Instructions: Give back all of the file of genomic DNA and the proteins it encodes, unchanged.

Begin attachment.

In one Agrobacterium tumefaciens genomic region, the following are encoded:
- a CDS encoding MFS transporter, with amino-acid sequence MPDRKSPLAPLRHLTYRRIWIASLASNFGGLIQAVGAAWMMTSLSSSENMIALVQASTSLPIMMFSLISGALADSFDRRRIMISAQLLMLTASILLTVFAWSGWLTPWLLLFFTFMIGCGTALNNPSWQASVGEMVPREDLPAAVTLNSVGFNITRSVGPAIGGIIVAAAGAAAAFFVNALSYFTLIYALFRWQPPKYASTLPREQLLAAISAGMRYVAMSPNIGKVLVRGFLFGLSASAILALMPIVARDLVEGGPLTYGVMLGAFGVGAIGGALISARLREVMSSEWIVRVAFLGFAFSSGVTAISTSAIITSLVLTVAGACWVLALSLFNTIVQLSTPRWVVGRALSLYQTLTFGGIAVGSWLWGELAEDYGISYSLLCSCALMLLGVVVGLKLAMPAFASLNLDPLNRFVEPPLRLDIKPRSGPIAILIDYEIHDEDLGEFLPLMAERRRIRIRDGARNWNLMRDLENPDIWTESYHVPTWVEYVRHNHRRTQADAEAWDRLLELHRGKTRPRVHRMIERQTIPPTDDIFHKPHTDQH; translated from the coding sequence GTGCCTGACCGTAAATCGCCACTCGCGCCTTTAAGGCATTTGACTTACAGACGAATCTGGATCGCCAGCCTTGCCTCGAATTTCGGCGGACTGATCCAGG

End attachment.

In one Agrobacterium tumefaciens genomic region, the following are encoded:
- a CDS encoding MFS transporter, with amino-acid sequence MPDRKSPLAPLRHLTYRRIWIASLASNFGGLIQAVGAAWMMTSLSSSENMIALVQASTSLPIMMFSLISGALADSFDRRRIMISAQLLMLTASILLTVFAWSGWLTPWLLLFFTFMIGCGTALNNPSWQASVGEMVPREDLPAAVTLNSVGFNITRSVGPAIGGIIVAAAGAAAAFFVNALSYFTLIYALFRWQPPKYASTLPREQLLAAISAGMRYVAMSPNIGKVLVRGFLFGLSASAILALMPIVARDLVEGGPLTYGVMLGAFGVGAIGGALISARLREVMSSEWIVRVAFLGFAFSSGVTAISTSAIITSLVLTVAGACWVLALSLFNTIVQLSTPRWVVGRALSLYQTLTFGGIAVGSWLWGELAEDYGISYSLLCSCALMLLGVVVGLKLAMPAFASLNLDPLNRFVEPPLRLDIKPRSGPIAILIDYEIHDEDLGEFLPLMAERRRIRIRDGARNWNLMRDLENPDIWTESYHVPTWVEYVRHNHRRTQADAEAWDRLLELHRGKTRPRVHRMIERQTIPPTDDIFHKPHTDQH; translated from the coding sequence GTGCCTGACCGTAAATCGCCACTCGCGCCTTTAAGGCATTTGACTTACAGACGAATCTGGATCGCCAGCCTTGCCTCGAATTTCGGCGGACTGATCCAGG